Blacklisted academy bosses were a one-off, says DfE

schools bill

Academy bosses being secretly banned from running other schools has happened on just the one occasion, the government claims.

Schools Week revealed last month the Education and Skills Funding Agency wrote to former leaders of two collapsed Manchester free school trusts “strongly discouraging” them from “further involvement in schools”.

Lord Agnew, the academies minister, also ordered regional schools commissioners to blow the whistle if they found Raja Miah, Alun Morgan or Mohib Uddin – who were linked to both trusts – “within schools in their regions”.

The disclosure that Agnew had secretly blacklisted school leaders was news to the sector. But evidence provided by the ESFA suggests this is the only time such action has been taken.

In response to a freedom of information request asking for details of correspondence relating to such bans, the government said just three letters from the ESFA were issued on May 24, 2019, and one letter from Lord Agnew to regional school commissioners was issued on May 28, 2019.

Although the response did not name individuals or academy trusts, these fit into the time scale of the Manchester case.

The Manchester Creative Studio and Collective Spirit Free School were closed in 2018 and 2017 respectively amid concerns about deficits, financial transactions and falling pupil numbers.

A government investigation published in May cast “significant doubts” on the legitimacy of money paid to one company connected to Miah, the former head of both schools. But official correspondence from Agnew to MPs, seen by Schools Week, said there had been “insufficient evidence” to formally ban the schools’ leaders.

A Schools Week investigation last month then found more than £2 million was paid from the schools to multiple companies linked to Miah.

Although the Department for Education can ban people from  being state school governors, this has only happened four times.

The government is also still investigating a number of high-profile academy failures.

Fraud police have opened a formal investigation into Bright Tribe Trust, City of London police has confirmed. A spokesperson said the investigation is focused on “alleged fraud involving public funds”.

The trust is in the process of being closed down after a series of scandals involving the condition of school buildings and finances at its schools.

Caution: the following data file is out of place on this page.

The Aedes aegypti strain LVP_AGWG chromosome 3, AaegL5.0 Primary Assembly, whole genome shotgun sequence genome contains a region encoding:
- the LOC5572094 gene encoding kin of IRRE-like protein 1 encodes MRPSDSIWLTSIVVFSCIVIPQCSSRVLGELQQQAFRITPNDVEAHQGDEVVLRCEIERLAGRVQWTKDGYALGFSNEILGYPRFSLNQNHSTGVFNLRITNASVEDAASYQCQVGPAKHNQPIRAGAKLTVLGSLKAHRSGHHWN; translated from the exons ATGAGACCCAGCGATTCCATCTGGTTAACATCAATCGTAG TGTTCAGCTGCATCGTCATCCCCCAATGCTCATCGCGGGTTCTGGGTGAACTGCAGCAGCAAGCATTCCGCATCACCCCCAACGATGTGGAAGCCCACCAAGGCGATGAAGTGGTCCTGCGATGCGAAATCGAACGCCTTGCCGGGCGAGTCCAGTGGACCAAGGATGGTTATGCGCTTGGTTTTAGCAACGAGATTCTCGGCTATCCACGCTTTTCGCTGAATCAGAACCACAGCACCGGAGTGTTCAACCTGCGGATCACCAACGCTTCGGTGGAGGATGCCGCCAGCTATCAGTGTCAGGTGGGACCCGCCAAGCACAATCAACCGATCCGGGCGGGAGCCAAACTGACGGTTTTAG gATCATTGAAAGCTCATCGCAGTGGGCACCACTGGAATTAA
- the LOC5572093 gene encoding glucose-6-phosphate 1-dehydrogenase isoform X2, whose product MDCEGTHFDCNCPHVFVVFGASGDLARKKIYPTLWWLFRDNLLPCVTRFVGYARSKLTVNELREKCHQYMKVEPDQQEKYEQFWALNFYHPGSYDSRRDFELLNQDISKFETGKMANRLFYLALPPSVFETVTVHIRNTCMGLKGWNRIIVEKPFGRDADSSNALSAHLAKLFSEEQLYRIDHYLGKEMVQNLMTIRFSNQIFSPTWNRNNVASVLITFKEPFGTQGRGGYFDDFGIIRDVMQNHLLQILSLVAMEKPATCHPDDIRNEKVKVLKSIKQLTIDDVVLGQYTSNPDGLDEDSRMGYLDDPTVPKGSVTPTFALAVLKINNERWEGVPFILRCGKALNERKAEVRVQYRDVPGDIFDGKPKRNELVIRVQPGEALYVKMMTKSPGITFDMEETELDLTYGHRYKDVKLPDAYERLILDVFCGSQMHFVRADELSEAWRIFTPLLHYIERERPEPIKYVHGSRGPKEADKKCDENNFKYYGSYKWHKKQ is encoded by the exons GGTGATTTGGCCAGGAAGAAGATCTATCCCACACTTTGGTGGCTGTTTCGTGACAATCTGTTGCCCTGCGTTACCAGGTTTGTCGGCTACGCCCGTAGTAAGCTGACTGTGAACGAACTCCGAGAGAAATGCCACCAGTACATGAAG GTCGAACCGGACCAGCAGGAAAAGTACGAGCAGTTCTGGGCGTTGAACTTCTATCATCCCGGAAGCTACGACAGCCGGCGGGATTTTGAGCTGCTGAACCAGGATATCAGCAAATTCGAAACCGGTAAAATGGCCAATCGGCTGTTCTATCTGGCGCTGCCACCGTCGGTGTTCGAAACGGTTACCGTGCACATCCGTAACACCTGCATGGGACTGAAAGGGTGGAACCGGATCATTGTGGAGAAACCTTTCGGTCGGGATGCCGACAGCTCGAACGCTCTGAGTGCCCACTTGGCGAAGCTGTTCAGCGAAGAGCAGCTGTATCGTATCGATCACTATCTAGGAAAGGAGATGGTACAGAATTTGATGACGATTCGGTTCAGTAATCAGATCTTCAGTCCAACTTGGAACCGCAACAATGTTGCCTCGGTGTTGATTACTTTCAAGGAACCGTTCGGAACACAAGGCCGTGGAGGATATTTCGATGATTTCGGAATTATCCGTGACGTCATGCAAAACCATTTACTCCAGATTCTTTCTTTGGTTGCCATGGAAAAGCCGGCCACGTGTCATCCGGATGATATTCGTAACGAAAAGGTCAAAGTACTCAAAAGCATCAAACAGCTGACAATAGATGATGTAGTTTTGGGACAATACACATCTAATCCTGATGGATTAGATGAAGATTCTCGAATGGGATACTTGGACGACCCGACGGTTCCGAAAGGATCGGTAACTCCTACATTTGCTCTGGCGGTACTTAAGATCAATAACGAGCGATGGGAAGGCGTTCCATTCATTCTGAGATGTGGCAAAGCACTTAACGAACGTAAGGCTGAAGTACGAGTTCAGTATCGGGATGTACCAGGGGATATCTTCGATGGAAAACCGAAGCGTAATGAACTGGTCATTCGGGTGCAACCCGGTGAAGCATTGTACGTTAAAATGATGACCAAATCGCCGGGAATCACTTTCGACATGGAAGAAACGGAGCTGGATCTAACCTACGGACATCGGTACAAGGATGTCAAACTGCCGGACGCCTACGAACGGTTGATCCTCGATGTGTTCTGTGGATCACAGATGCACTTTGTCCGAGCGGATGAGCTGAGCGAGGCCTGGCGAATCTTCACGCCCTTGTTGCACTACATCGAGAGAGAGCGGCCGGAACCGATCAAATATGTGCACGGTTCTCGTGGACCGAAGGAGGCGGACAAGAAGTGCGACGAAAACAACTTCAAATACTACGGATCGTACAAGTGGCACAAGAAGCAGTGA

Meanwhile the ESFA is investigating the finances of the Schools Company Trust which is in the process of closing after serious concerns over its three alternative provision academies. One was deemed so unsafe that it was told to remove its older pupils immediately.

The government has also failed to meet its own pledge to publish an investigation into the Lilac Sky Schools Academy Trust, which shut in 2017 amid allegations of financial malpractice.

Schools Week revealed later that year how annual accounts exposed misdemeanours including staff paid severance cash before being rehired the next day and public money spent on “luxury” booze.




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  1. Mark Watson

    OK, trying to apply a modicum of common sense to cut through the hysteria:

    1. It was hardly secretive if the ESFA wrote directly to the individuals concerned “strongly discouraging from further involvement in schools”. It’s not like this would come as a surprise to them.

    2. From both stories I’m struggling to see how this is blacklisting. Without having seen the paperwork, it sounds as though Agnew was asking to be informed if these individuals were found to be involved in schools. Doesn’t sound like there was an instruction going out to prevent them, merely alerting the authorities to the fact. They could then take, or not take, appropriate action.

    There are lists of people who have been banned from being company directors, and those who have been banned from being charitable trustees. I’m struggling to see why this is such a big issue.

  2. Paul Tarn

    Seems eminently sensible given the back story that any minister reviewing the issues would want to be informed if those responsible were to be involved in the same public sector. Agree fully with Mark – can’t see the issue, perhaps its more about the emotive language like blacklisting?